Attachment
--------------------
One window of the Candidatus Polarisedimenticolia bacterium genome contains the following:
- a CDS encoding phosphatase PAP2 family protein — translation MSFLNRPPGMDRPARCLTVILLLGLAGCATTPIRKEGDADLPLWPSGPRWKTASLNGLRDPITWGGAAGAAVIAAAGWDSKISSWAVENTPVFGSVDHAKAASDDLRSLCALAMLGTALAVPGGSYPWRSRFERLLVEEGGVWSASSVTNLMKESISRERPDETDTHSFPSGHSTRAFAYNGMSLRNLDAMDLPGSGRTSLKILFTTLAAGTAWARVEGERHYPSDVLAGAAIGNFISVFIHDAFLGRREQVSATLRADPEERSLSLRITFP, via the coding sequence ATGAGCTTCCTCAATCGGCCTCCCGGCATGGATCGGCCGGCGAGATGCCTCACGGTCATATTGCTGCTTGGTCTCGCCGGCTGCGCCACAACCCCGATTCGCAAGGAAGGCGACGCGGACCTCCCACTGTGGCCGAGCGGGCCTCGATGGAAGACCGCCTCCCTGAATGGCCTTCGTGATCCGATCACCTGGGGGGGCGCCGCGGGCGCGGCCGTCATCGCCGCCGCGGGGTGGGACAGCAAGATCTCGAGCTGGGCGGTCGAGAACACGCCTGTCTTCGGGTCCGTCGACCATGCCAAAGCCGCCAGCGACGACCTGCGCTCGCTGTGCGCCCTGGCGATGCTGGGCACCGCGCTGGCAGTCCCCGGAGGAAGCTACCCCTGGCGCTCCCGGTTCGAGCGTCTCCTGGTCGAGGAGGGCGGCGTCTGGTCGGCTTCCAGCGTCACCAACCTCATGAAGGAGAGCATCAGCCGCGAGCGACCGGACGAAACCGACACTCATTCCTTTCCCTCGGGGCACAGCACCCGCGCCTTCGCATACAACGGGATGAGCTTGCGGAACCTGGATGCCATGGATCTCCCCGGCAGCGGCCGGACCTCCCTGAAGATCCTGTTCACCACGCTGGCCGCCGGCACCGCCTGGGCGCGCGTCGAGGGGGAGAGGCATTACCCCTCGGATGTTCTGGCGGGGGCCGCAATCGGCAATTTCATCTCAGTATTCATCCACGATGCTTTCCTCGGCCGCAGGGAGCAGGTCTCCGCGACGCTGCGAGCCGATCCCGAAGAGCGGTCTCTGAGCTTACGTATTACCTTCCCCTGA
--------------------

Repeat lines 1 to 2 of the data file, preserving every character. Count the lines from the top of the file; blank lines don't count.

One window of the Candidatus Polarisedimenticolia bacterium genome contains the following:
- a CDS encoding phosphatase PAP2 family protein — translation MSFLNRPPGMDRPARCLTVILLLGLAGCATTPIRKEGDADLPLWPSGPRWKTASLNGLRDPITWGGAAGAAVIAAAGWDSKISSWAVENTPVFGSVDHAKAASDDLRSLCALAMLGTALAVPGGSYPWRSRFERLLVEEGGVWSASSVTNLMKESISRERPDETDTHSFPSGHSTRAFAYNGMSLRNLDAMDLPGSGRTSLKILFTTLAAGTAWARVEGERHYPSDVLAGAAIGNFISVFIHDAFLGRREQVSATLRADPEERSLSLRITFP, via the coding sequence ATGAGCTTCCTCAATCGGCCTCCCGGCATGGATCGGCCGGCGAGATGCCTCACGGTCATATTGCTGCTTGGTCTCGCCGGCTGCGCCACAACCCCGATTCGCAAGGAAGGCGACGCGGACCTCCCACTGTGGCCGAGCGGGCCTCGATGGAAGACCGCCTCCCTGAATGGCCTTCGTGATCCGATCACCTGGGGGGGCGCCGCGGGCGCGGCCGTCATCGCCGCCGCGGGGTGGGACAGCAAGATCTCGAGCTGGGCGGTCGAGAACACGCCTGTCTTCGGGTCCGTCGACCATGCCAAAGCCGCCAGCGACGACCTGCGCTCGCTGTGCGCCCTGGCGATGCTGGGCACCGCGCTGGCAGTCCCCGGAGGAAGCTACCCCTGGCGCTCCCGGTTCGAGCGTCTCCTGGTCGAGGAGGGCGGCGTCTGGTCGGCTTCCAGCGTCACCAACCTCATGAAGGAGAGCATCAGCCGCGAGCGACCGGACGAAACCGACACTCATTCCTTTCCCTCGGGGCACAGCACCCGCGCCTTCGCATACAACGGGATGAGCTTGCGGAACCTGGATGCCATGGATCTCCCCGGCAGCGGCCGGACCTCCCTGAAGATCCTGTTCACCACGCTGGCCGCCGGCACCGCCTGGGCGCGCGTCGAGGGGGAGAGGCATTACCCCTCGGATGTTCTGGCGGGGGCCGCAATCGGCAATTTCATCTCAGTATTCATCCACGATGCTTTCCTCGGCCGCAGGGAGCAGGTCTCCGCGACGCTGCGAGCCGATCCCGAAGAGCGGTCTCTGAGCTTACGTATTACCTTCCCCTGA